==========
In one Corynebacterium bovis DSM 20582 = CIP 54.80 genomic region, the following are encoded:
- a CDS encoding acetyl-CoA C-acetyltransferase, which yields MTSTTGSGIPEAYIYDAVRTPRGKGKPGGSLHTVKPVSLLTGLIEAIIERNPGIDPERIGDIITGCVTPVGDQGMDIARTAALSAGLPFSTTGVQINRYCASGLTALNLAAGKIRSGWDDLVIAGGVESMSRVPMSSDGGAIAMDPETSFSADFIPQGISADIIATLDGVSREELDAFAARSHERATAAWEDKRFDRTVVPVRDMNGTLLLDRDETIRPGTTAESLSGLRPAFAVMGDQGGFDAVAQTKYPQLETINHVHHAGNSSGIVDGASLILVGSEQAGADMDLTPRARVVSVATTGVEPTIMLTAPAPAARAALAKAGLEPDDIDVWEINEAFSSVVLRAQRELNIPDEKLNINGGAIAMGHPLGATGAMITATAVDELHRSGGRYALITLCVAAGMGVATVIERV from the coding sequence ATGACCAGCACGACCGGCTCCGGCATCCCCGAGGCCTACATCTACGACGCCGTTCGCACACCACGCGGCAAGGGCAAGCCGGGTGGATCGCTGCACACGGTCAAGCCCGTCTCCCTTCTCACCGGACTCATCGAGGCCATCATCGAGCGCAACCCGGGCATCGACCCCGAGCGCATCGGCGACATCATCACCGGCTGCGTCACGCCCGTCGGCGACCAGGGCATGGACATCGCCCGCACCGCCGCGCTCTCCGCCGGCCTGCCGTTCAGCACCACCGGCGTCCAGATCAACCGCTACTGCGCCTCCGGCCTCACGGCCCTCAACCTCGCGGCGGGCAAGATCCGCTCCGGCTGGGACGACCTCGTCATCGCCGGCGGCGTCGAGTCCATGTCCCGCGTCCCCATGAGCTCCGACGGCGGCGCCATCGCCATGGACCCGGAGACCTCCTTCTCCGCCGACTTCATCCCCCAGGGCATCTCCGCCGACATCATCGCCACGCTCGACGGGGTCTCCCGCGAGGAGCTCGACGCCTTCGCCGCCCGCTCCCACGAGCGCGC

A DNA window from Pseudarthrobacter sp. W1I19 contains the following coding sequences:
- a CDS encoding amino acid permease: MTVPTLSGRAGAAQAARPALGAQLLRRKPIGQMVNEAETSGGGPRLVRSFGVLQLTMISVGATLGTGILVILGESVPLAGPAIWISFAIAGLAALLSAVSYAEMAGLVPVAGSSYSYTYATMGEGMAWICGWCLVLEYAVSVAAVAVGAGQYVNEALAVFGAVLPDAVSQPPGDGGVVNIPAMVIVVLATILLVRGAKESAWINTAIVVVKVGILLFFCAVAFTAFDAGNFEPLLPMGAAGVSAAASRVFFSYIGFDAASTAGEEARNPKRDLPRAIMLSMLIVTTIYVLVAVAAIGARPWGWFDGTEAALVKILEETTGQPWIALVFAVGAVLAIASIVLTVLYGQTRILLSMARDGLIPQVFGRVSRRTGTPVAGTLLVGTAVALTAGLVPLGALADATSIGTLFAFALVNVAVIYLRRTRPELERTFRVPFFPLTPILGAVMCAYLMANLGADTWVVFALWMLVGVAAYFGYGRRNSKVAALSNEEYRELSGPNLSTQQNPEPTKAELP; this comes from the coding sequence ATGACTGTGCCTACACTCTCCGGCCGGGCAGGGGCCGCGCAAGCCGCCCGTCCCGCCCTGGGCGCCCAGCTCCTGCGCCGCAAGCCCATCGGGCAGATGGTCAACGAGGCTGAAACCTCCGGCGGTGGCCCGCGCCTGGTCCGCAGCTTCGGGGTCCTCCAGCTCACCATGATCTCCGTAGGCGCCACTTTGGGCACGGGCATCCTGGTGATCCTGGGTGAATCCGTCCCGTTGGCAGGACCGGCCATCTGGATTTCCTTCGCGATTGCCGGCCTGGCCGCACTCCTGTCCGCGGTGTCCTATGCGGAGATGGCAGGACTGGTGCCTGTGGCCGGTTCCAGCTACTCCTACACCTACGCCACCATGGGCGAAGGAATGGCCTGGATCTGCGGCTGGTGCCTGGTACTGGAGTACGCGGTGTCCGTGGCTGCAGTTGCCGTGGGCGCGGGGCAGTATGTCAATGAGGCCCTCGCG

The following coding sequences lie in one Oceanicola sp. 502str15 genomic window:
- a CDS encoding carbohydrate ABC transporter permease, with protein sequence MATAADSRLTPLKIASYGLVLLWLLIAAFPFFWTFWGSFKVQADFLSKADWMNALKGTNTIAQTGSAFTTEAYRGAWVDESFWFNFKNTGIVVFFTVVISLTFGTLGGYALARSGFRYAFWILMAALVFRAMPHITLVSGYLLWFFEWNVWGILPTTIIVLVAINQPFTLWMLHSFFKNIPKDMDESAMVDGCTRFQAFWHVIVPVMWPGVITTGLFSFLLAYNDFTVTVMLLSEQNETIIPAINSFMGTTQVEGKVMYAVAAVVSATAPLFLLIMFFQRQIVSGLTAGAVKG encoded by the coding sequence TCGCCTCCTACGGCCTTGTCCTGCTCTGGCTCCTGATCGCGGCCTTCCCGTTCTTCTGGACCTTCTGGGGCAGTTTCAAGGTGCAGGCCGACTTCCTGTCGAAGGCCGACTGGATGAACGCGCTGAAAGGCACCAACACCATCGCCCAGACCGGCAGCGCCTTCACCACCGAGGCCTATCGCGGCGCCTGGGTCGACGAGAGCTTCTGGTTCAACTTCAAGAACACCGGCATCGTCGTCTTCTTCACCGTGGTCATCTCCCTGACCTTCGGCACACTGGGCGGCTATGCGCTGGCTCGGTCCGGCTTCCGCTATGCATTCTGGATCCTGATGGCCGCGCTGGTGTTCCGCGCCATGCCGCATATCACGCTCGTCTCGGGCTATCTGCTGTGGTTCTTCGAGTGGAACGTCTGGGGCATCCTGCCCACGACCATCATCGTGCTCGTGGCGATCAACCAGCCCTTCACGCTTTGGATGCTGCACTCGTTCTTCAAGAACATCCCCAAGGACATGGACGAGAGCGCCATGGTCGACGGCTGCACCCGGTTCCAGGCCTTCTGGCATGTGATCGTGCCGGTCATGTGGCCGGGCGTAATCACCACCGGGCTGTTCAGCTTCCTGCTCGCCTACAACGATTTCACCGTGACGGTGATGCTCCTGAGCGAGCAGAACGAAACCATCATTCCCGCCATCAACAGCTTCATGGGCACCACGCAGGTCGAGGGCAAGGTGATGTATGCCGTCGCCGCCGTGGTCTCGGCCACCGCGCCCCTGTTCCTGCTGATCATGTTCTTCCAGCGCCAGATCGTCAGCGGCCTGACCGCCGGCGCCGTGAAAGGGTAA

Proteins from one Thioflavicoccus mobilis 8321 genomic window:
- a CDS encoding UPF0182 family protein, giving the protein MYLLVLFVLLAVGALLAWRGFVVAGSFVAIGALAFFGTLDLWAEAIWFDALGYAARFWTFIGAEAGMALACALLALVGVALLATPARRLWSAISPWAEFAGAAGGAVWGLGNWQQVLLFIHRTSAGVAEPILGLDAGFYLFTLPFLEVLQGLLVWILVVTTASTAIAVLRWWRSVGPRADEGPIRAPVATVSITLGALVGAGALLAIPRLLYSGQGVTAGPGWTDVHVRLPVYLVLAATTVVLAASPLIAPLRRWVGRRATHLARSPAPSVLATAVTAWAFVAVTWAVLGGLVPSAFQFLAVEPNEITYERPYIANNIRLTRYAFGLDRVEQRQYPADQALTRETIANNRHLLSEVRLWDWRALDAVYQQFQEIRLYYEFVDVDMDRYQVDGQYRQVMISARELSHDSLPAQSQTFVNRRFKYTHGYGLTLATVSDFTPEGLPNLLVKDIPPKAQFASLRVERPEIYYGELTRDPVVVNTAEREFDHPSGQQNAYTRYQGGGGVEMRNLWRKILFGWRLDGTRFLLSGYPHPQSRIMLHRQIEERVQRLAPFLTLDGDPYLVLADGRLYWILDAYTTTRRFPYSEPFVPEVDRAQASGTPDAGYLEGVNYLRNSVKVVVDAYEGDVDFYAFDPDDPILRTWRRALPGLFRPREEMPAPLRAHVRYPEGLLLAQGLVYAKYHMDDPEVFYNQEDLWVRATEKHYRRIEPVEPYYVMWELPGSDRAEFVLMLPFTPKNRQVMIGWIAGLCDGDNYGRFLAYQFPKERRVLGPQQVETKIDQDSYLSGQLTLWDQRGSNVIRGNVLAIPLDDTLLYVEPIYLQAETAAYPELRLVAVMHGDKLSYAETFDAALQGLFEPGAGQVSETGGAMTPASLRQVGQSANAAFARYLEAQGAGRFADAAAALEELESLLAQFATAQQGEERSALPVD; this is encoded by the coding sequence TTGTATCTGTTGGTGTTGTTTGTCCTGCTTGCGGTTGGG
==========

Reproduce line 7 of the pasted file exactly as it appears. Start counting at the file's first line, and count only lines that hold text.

Proteins from one Thioflavicoccus mobilis 8321 genomic window: